The site is currently home to the Joe’s Crab Shack and Who Song & Larry’s restaurants
VANCOUVER — Vancouver City Council members expressed early support Monday for a planned redevelopment on 2.3 acres of land east of the Interstate Bridge on I-5.
The Kirkland Development proposal for the site currently home to the now-defunct Joe’s Crab Shack, along with Who Song & Larry’s includes four buildings, down from five in an earlier proposal. The tallest of those would be an 8-story building with up to 220 high-end apartment units and 16,000 square feet of ground floor retail space.
The other three buildings would be three stories tall and include 122,000 square feet of office, retail, and ground floor restaurant space that the developer says could house as many as eight restaurants.
Building heights would range from 85 feet to 105 feet, with the tallest on the west side of the property to fit within Federal Aviation Administration guidelines for nearby Pearson Field.
While final design work remains to be done, Councilor Bart Hansen said during the work session that he’s excited to see something new on that part of the city’s waterfront, which is the first thing people see when they come into the state of Washington on I-5 and is “a bit of an eyesore.”
“I’m excited to claim that waterfront space and get it back to the public,” added Hansen, “because right now it’s definitely not what it could be and what it once was.”
Kirkland has agreed to remove the current Joe’s Crab Shack and Who Song & Larry’s signs along the river wall, which would be restored to its natural state.
Council members have also expressed support for expanding the downtown area’s Multi-Family Tax Exemption (MFTE) boundary to include the site.
In exchange for eight years of property tax breaks, Kirkland would demolish a city-owned pier along the waterfront which has been closed since 2007, and create a new ADA-compliant walkway connecting the existing sections of the Renaissance Trail on either side of the site.
The plan also calls for 15 surface parking lots, along with a 309-space underground parking structure that would include high tech “stacking” spots for up to three vehicles each.
Under the proposed Developer’s Agreement, which could receive final approval later this Summer, Kirkland would have up to 10 years to complete the development, though Community and Economic Development Director Chad Eiken said the plan is to complete the project “much sooner than that.”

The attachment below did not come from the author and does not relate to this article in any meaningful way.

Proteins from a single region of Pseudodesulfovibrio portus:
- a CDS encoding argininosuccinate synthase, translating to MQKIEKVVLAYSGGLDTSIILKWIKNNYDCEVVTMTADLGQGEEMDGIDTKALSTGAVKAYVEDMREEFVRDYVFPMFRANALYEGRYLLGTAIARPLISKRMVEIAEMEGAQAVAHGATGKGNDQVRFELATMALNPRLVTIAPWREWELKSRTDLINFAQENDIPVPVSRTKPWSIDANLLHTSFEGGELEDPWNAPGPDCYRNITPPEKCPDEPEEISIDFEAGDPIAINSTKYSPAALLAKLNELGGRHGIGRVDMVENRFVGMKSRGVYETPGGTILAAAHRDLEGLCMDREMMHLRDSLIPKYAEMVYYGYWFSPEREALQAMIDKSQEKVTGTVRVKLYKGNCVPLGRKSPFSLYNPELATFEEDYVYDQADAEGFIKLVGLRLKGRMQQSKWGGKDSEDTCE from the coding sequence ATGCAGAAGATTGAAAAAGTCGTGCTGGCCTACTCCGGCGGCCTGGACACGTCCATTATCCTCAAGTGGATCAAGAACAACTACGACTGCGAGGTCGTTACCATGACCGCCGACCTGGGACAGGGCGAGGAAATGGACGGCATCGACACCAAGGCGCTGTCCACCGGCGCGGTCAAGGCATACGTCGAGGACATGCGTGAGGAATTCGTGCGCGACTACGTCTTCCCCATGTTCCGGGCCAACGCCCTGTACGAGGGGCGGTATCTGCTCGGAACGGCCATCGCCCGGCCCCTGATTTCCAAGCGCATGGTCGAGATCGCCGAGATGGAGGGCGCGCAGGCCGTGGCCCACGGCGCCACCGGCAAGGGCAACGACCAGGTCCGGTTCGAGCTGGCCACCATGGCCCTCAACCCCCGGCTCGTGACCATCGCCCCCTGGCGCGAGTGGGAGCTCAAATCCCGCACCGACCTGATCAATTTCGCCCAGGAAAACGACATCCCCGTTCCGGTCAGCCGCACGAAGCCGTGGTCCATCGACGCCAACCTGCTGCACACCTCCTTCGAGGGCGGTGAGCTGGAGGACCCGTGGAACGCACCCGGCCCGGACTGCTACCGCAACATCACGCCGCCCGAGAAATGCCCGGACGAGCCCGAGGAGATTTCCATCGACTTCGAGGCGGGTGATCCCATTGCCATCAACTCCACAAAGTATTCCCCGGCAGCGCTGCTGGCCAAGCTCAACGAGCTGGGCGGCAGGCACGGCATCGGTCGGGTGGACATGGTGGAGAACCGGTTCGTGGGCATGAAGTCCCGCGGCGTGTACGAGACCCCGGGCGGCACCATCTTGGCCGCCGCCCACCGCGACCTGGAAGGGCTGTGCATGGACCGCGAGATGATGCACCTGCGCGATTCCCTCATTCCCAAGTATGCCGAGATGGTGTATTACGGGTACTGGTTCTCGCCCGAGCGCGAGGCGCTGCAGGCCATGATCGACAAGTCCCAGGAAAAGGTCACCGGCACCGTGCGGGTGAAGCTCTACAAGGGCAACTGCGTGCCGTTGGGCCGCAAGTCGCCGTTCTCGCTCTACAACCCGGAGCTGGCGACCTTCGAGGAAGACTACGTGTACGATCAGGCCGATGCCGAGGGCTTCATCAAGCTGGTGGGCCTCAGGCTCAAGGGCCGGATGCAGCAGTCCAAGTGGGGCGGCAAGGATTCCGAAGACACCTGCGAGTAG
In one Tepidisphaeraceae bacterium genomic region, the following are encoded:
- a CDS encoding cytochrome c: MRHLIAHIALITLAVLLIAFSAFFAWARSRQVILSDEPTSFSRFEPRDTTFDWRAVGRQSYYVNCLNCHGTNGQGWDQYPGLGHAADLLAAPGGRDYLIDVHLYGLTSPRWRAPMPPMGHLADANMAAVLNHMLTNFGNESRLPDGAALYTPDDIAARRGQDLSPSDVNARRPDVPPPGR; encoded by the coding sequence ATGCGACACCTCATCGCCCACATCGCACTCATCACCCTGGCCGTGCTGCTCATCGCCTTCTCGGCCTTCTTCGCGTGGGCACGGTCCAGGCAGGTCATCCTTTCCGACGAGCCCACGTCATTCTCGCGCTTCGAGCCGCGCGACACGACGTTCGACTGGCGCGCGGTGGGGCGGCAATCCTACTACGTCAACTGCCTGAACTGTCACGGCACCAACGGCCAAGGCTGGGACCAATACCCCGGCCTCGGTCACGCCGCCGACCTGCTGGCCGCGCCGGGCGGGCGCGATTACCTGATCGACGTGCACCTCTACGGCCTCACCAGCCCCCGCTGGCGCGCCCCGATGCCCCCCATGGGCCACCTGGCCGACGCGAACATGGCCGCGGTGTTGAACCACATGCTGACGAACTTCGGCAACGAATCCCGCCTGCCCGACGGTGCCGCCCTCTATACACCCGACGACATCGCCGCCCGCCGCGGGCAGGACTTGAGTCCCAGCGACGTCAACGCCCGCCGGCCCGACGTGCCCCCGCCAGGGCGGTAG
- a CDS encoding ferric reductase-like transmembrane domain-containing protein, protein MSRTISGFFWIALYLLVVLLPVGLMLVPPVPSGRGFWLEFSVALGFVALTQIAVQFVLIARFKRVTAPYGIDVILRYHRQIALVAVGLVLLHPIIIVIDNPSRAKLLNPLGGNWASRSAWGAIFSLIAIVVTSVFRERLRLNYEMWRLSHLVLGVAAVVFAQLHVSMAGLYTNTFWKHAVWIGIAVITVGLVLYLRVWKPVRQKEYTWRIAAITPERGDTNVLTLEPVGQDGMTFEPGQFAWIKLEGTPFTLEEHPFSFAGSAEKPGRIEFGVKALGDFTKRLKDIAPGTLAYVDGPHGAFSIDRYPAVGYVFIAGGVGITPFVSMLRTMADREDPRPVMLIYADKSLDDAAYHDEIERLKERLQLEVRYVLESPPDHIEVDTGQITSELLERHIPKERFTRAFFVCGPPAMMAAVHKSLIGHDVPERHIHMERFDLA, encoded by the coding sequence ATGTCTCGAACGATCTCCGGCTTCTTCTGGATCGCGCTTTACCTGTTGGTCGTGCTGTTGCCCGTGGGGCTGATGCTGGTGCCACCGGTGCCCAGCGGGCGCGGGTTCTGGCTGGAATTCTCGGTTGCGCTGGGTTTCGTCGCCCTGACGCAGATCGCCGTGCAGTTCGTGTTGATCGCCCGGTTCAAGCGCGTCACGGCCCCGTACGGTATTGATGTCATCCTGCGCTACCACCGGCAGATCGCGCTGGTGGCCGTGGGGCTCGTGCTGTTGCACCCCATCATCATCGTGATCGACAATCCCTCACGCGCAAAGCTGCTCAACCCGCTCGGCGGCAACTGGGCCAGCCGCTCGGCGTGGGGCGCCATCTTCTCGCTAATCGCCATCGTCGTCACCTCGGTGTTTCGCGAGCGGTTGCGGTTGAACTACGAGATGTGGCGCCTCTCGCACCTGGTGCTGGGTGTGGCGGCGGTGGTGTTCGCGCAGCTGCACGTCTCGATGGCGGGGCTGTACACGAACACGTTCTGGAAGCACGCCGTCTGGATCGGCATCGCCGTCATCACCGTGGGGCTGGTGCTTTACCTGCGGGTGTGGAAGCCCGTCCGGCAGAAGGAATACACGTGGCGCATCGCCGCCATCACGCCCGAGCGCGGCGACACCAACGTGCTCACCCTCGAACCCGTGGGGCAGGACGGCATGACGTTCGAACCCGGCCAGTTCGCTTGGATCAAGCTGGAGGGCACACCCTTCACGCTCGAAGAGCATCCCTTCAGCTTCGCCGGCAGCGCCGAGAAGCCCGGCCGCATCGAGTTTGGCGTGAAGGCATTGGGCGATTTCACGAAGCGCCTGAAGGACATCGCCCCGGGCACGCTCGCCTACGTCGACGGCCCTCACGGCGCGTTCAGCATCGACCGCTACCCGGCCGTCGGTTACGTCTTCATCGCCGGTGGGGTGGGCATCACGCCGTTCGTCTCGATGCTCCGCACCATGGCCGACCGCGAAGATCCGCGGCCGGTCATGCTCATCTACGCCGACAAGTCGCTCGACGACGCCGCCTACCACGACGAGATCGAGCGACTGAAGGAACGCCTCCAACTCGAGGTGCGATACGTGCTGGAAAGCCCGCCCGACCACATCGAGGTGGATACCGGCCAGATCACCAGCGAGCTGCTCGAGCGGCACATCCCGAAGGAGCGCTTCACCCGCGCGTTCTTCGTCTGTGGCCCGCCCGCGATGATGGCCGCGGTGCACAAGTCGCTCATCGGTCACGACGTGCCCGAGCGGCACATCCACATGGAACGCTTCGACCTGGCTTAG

Kirkland Development is the same company building Hotel Indigo and the Kirkland Tower on Lot 4 of the Port of Vancouver’s Waterfront property west of the bridge, and CEO Dean Kirkland promised the council that honoring the history of the Renaissance Trails development would be a key component of the project.
“It’ll be top notch and inviting for all aspects of the community,” Kirkland said.
In her comments, Councilor Laurie Lebowsky wondered about the quality of the businesses that might make use of the site.
“I’m thinking of that restaurant that’s on the Portland side of the bridge,” she said, “and that’s what you see when you’re leaving Oregon.”
“No offense to Hooters, but we’re not going to put Hooters over there,” responded Kirkland. “So it’ll be very classy.”
Current plans call for the public boardwalk along the waterfront to be at least 15-feet wide, with room for bikes, pedestrians, and other uses.
“It shouldn’t produce any kind of claustrophobia or feeling overwhelmed as you travel through that,” agreed Councilor Ty Stober.
Kirkland said their initial estimate for the cost of demolishing the existing pier, which closed in 2007 over concerns that it was in danger of collapsing, would be up to $1.8 million. They have also proposed a marker to highlight the historic Witness Tree that once stood in the spot to honor the arrival of the Lewis and Clark expedition, as well as several potential kiosks describing the history of the region.
Several council members also urged planners to seek input from native tribes, in hopes of finding ways to honor their history as well.
The City Center Redevelopment Authority will next examine the proposal, which will likely come back to City Council in June.
Fate of existing restaurants
While Joe’s Crab Shack representatives announced last May that they were closing down due to the economic impact of the pandemic, Who Song & Larry’s has remained open. The owner, California-based Xperience Restaurants, had initially been in talks with Kirkland to incorporate the long-time Vancouver location into the new development, but those talks have apparently fallen through.
Who Song & Larry’s has over 30 years remaining on their current lease, so it’s unclear what Kirkland’s plan is at this point. The topic was not discussed at Monday’s work session.